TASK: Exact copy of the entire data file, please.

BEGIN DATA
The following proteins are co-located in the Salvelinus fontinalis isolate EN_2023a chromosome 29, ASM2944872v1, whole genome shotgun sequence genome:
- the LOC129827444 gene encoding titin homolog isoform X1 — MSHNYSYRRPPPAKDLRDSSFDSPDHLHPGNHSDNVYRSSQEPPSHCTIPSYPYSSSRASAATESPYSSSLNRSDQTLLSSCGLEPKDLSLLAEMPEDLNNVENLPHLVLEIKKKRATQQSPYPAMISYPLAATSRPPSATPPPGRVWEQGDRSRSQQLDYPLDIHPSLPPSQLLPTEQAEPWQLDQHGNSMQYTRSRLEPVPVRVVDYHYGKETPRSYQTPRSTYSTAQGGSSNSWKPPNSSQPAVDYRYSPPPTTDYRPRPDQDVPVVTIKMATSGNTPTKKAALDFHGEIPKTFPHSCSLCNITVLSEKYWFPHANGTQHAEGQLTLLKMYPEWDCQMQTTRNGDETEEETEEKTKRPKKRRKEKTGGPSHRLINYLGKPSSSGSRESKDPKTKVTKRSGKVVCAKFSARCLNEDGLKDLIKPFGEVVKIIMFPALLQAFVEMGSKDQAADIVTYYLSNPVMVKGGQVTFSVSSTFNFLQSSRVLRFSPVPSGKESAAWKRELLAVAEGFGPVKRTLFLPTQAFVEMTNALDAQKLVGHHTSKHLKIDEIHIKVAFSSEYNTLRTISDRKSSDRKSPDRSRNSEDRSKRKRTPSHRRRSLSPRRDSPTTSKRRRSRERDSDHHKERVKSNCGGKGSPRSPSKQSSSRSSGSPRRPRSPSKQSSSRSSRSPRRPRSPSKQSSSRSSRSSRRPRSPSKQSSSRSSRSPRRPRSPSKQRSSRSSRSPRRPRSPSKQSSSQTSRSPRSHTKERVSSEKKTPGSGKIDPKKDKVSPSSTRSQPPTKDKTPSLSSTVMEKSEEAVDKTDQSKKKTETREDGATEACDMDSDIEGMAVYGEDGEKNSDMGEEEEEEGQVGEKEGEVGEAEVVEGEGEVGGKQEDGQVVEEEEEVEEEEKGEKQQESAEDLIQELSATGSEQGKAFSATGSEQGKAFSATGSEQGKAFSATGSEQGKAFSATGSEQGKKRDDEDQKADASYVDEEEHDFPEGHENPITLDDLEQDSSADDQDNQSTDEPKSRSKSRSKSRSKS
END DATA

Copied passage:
The following proteins are co-located in the Salvelinus fontinalis isolate EN_2023a chromosome 29, ASM2944872v1, whole genome shotgun sequence genome:
- the LOC129827444 gene encoding titin homolog isoform X1 — MSHNYSYRRPPPAKDLRDSSFDSPDHLHPGNHSDNVYRSSQEPPSHCTIPSYPYSSSRASAATESPYSSSLNRSDQTLLSSCGLEPKDLSLLAEMPEDLNNVENLPHLVLEIKKKRATQQSPYPAMISYPLAATSRPPSATPPPGRVWEQGDRSRSQQLDYPLDIHPSLPPSQLLPTEQAEPWQLDQHGNSMQYTRSRLEPVPVRVVDYHYGKETPRSYQTPRSTYSTAQGGSSNSWKPPNSSQPAVDYRYSPPPTTDYRPRPDQDVPVVTIKMATSGNTPTKKAALDFHGEIPKTFPHSCSLCNITVLSEKYWFPHANGTQHAEGQLTLLKMYPEWDCQMQTTRNGDETEEETEEKTKRPKKRRKEKTGGPSHRLINYLGKPSSSGSRESKDPKTKVTKRSGKVVCAKFSARCLNEDGLKDLIKPFGEVVKIIMFPALLQAFVEMGSKDQAADIVTYYLSNPVMVKGGQVTFSVSSTFNFLQSSRVLRFSPVPSGKESAAWKRELLAVAEGFGPVKRTLFLPTQAFVEMTNALDAQKLVGHHTSKHLKIDEIHIKVAFSSEYNTLRTISDRKSSDRKSPDRSRNSEDRSKRKRTPSHRRRSLSPRRDSPTTSKRRRSRERDSDHHKERVKSNCGGKGSPRSPSKQSSSRSSGSPRRPRSPSKQSSSRSSRSPRRPRSPSKQSSSRSSRSSRRPRSPSKQSSSRSSRSPRRPRSPSKQRSSRSSRSPRRPRSPSKQSSSQTSRSPRSHTKERVSSEKKTPGSGKIDPKKDKVSPSSTRSQPPTKDKTPSLSSTVMEKSEEAVDKTDQSKKKTETREDGATEACDMDSDIEGMAVYGEDGEKNSDMGEEEEEEGQVGEKEGEVGEAEVVEGEGEVGGKQEDGQVVEEEEEVEEEEKGEKQQESAEDLIQELSATGSEQGKAFSATGSEQGKAFSATGSEQGKAFSATGSEQGKAFSATGSEQGKKRDDEDQKADASYVDEEEHDFPEGHENPITLDDLEQDSSADDQDNQSTDEPKSRSKSRSKSRSKS